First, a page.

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So I am having a problem with a Guava TreeBasedTable (if you're unfamiliar, it's a tree that accesses its elements based on a pair of keys) which over the past week has been a bear to figure out. I'll do my best to explain, removing superfluous code:

TreeBasedTable<RowValue, Data, Result> results = TreeBasedTable.create();    
for (Data d : data.getData()) {
            for (Operation o: data.getOperations()) {
                Result r = o.calculate(...);      
                    results.put(r.rowValue, d, r);

Basically, I iterate over some data that I have, do some calculations, and stick the results in the table. What's strange though, is when I try to access the elements. If I simply iterate over them as follows:

for(Result r : results.values()){

everything works normally. However, if I instead try to access them as follows:

for(RowValue row : results.rowKeySet()){
    for(Data d : results.columnKeySet()){
        System.out.println(results.get(row, d));

The first element is null somehow. If however the tree is of size 1, it works fine. Could it be there is something about Trees going on here that I am not understanding? Sorry for the long question, I hope it was clear.

::EDIT:: The first value passed into the tree is always non-null. When the tree reaches size 3 however, it turns from non-null, to null. Sorry if it wasn't exactly clear what my problem was. As requested, here is the actual code with the actual keys:

public void createResults(Options options, MeasuredData data, ArrayList methods) {

private TreeBasedTable<MethodDescriptor, Compound, Result> results = TreeBasedTable.create();

for (Compound c : data.getCompounds()) {
    for (Method method : methods) {
        ArrayList<Result> calcResults = method.calculate(c, options);
           for (Result r : calcResults) {                   
               results.put(r.getMethod(), c, r);

So I run a number of computations on a number of compounds, each of which can produce multiple results. Is there any way I can clarify this?

share|improve this question
That wasn't quite what I meant by a small, self-contained example. I meant more like something using Strings or Integer keys that I can actually run to see the behavior you're describing. That said, would Result.getMethod() return the same Method or different ones for each Result produced by a call to method.calculate? If the same, you'd need to store some kind of Collection<Result> value for each Compound/Method combination or you're going to overwrite results. – ColinD Aug 23 '11 at 15:18
Yeah, sorry about that. I am suspecting at the moment that there is something going on in my compareTo method for the MethodDescriptor (kind of like what you just suggested), so I am working through that. If that solves it I'll let you know. Thanks so much! – Steve Aug 23 '11 at 15:47
Yep, the comparator was screwed up! Thank you so much for your help! – Steve Aug 23 '11 at 16:01
up vote 5 down vote accepted

The rowKeySet() is the set of all rows and the columnKeySet() is the set of all columns for the table. However, it may well not be the case that there is a value for every combination of row key and column key. For example, maybe you only calculated a result with a certain RowValue for one of the Data objects. The combination of that RowValue object (row key) and any other Data object (column key) would not map to a Result in that case. It seems likely that you're seeing something like this.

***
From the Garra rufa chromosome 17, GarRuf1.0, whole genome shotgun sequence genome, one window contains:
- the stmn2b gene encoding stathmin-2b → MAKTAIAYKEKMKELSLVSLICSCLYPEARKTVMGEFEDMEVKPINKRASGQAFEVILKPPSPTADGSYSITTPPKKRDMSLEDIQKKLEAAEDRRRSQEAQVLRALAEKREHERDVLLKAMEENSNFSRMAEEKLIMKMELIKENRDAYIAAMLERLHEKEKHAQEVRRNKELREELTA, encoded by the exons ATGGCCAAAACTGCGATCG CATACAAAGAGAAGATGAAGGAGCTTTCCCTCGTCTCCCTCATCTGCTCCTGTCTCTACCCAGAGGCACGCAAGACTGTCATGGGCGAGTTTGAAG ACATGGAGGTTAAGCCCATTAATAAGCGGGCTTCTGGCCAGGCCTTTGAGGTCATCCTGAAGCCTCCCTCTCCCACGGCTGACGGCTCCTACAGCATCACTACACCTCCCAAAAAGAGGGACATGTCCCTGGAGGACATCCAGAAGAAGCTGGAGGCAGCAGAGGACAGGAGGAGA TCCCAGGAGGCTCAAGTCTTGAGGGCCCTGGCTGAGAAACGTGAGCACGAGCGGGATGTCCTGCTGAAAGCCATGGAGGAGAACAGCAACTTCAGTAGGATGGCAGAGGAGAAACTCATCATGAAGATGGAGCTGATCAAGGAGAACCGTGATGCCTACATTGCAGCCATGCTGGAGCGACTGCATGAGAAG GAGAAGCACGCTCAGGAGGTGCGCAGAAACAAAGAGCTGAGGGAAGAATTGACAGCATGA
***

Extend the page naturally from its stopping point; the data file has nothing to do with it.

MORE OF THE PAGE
To only iterate over the valid mappings, you'd want to do something like this:

for (RowValue row : results.rowKeySet()) {
  // Only iterate over the columns that actually have values for this row
  for (Data d : results.row(row).keySet()) {
    System.out.println(results.get(row, d));


From my understanding of what's happening, no null is being set as a value in the table. Rather, something like this is happening:

Table<Integer, Integer, String> table = TreeBasedTable.create();
table.put(1, 1, "Foo");
table.put(2, 2, "Bar");

Note that in the entire table, there are rows 1 and 2 and columns 1 and 2. However, there is only a value at column 1 of row 1 and at column 2 of row 2. So when we iterate through every possible combination of row and column, as you do in your example, we print out the values at row 1, column 2 and at row 2, column 1, both of which return null since no value was placed at those cells... calling table.contains(1, 2) returns false.

share|improve this answer
Okay so you are correct in that it no longer prints out the null value (upvote). However, my problem is more than the value is null in the first place. What happens is, the first value is passed in (non-null), the second value is passed in, and then when the third is passed in, the first value turns to null. – Steve Aug 23 '11 at 13:47
@Steve: So you're saying that you pass in 2 non-null values and then when you pass in a 3rd, you only see a null and the 2nd and 3rd values in the table? If you see all the values you expect when iterating through values() or iterating in the way I described, I still think what I described is what's happening. A short, self-contained example including actual keys and values would help. – ColinD Aug 23 '11 at 14:23

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